GREEN BAY, Wis. — Aaron Rodgers’ return is a step closer.

The Green Bay Packers’ two-time MVP quarterback, who was placed on injured reserve after breaking his right collarbone Oct. 15 against Minnesota, is on track to practice Saturday, Coach Mike McCarthy said.

“He’s got a workout today that we’ll obviously evaluate,” McCarthy said Friday. “We’re looking tomorrow to potentially practice him in a trial return. That’s the outlook.”

Rodgers had surgery on Oct. 19 and was placed on injured reserve the following day. NFL rules allow teams to bring back two players off injured reserve. Those players must be sidelined for a minimum of six weeks; Friday marked six weeks for Rodgers.

Rodgers threw several passes of at least 50 yards before Sunday night’s loss to Pittsburgh.

“You saw him throwing out there in Pittsburgh,” quarterbacks coach Alex Van Pelt said Thursday. “He’s doing well. He’s getting healthy and he’s following right along in rehab. He’s probably ahead of the curve a little bit, but there’s really not anything to talk about until there’s something to talk about.”

Now there is something to talk about. If the Packers (5-6) can stay in the playoff race by beating Tampa Bay (4-7) on Sunday and Cleveland (0-11) next weekend, Rodgers could return for the Dec. 17 game at Carolina.

PATRIOTS: New England will be without wide receiver Chris Hogan and tackle Marcus Cannon again this weekend. The two players were absent from Friday’s practice and will miss their fourth consecutive game.

Whether or not the Patriots have their backup right tackle, LaAdrian Waddle, remains to be seen.

Hogan (shoulder) and Cannon (ankle) suffered their injuries in Week 8 against the Los Angeles Chargers. Neither has been seen at practice since. Both have missed the last three contests against Denver, Oakland and Miami.

For the Patriots, the biggest question mark right now surrounds Waddle. The backup tackle, who’s made three starts in a row, left last weekend’s game because of an ankle injury. He missed the first practice of the week on Wednesday, but returned Thursday and Friday. It’s been noticeable that Waddle has been one of the last players to arrive at practice each other last two days.

If Waddle can’t play, the Patriots will rely on Cameron Fleming. Fleming has made 15 starts in his career, nine coming at tackle and six coming as a tackle-eligible tight end.

RAIDERS: Wide receiver Amari Cooper has been ruled out for Sunday’s game against the New York Giants.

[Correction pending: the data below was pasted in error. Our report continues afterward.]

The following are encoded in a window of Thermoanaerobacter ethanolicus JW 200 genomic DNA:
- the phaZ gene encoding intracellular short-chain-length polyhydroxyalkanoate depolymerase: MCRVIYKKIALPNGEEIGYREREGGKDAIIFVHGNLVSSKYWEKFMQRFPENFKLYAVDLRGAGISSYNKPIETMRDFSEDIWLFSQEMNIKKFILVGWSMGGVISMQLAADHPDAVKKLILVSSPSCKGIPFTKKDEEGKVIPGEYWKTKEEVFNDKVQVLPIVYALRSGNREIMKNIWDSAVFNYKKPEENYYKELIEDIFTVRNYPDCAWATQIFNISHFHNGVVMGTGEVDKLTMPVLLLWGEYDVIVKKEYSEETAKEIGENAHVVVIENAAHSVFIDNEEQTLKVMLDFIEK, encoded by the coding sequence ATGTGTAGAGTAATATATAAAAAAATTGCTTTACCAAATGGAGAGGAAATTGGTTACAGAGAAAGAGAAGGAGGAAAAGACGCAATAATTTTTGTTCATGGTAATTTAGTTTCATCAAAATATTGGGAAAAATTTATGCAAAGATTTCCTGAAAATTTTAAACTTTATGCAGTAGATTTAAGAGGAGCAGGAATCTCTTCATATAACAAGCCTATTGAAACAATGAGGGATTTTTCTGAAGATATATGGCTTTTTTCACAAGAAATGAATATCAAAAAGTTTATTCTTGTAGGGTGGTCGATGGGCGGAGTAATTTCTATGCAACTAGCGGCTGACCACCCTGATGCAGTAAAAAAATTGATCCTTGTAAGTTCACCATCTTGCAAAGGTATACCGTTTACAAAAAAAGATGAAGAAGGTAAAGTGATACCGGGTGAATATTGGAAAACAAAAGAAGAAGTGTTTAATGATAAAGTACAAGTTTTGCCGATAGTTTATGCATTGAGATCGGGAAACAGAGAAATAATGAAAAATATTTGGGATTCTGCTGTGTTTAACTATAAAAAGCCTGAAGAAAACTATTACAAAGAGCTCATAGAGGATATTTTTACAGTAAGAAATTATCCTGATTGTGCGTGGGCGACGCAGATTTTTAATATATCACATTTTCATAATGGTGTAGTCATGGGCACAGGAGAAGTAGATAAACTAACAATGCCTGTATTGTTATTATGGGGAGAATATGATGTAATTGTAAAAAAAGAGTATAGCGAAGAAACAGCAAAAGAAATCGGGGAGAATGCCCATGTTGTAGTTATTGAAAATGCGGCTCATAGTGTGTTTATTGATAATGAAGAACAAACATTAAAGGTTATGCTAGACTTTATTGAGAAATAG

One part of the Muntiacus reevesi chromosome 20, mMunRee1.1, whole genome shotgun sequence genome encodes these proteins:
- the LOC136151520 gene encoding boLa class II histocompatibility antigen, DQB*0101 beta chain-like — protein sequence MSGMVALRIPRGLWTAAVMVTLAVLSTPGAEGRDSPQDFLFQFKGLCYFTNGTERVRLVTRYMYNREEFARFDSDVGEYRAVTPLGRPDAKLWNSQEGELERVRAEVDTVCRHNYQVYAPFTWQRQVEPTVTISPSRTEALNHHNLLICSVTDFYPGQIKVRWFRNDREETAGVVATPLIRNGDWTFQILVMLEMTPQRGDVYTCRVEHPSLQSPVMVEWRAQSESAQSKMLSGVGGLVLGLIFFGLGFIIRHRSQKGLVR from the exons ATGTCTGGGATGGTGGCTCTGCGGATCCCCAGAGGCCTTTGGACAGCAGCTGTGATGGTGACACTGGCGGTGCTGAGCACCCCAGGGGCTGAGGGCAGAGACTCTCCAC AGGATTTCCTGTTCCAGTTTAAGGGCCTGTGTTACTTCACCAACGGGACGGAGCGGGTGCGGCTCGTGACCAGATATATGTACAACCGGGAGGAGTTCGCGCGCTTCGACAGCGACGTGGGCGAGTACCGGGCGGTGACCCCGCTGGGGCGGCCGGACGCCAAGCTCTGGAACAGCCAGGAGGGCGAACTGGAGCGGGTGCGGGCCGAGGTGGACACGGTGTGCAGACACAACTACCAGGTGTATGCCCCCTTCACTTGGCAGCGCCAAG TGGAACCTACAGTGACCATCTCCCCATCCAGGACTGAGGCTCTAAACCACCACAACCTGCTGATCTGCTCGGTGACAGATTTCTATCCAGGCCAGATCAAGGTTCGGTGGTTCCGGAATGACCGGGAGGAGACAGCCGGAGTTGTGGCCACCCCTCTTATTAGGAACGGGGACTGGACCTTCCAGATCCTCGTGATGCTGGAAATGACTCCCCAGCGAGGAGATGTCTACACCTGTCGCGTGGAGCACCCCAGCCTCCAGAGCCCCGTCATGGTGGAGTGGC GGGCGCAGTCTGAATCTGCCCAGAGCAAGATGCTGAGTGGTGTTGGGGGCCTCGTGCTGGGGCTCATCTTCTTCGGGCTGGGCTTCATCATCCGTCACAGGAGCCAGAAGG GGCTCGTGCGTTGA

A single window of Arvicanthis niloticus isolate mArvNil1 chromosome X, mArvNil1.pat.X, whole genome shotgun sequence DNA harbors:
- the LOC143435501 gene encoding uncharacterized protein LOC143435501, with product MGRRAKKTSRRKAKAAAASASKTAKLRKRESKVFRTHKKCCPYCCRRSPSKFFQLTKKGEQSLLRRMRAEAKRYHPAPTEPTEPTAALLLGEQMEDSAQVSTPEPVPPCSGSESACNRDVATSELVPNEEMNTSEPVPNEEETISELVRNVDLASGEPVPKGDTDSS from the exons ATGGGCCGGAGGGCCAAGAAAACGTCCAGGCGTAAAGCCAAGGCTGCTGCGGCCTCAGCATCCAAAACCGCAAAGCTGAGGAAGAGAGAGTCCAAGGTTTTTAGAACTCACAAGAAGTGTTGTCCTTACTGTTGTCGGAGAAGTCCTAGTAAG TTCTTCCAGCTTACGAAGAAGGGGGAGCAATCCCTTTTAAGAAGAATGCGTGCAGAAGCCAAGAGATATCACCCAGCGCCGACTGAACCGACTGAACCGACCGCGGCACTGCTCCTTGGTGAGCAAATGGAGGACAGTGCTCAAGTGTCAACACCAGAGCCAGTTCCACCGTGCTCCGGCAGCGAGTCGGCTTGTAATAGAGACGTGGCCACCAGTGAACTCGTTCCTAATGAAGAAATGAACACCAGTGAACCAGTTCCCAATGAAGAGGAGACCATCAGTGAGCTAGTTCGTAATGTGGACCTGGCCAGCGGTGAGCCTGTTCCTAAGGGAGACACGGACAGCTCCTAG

Cooper suffered a concussion and sprained left ankle after being hit by Denver safety Darian Stewart in the first half of last week’s 21-14 win over the Broncos. Cooper had to be helped off the field, and he limped out of the locker room after the game. He was eventually put into the NFL’s concussion protocol.

Guard Gabe Jackson was fined $30,387 by the NFL for making contact with an official in the game against Denver.

FALCONS: Atlanta cornerback Desmond Trufant is sidelined because of a concussion and won’t play Sunday when the Falcons host Minnesota.

Coach Dan Quinn has ruled Trufant out, but the Falcons (7-4) got some good news when cornerback Brian Poole was upgraded as a limited participant after missing the first two days of practice this week because of a back injury.

CARDINALS: Arizona signed defensive lineman Corey Peters to a three-year contract extension that could keep him with the team through 2020.

Peters, 29, has started nine games this season, amassing 25 tackles, one sack and one pass defended.

The NFL is committing $90 million over the next seven years to social justice causes in a three-segment plan that involves league players.

In a memo sent to the 32 teams and obtained by The Associated Press, the league unveiled what it calls a new and expanded program of community improvement. The NFL Foundation is putting a $3 million grant into the program.

Each NFL team will contribute to the plan, much of which will be funded through “cause related events and consumer products sales, auctions and other promotional sources,” as well as contributions from clubs.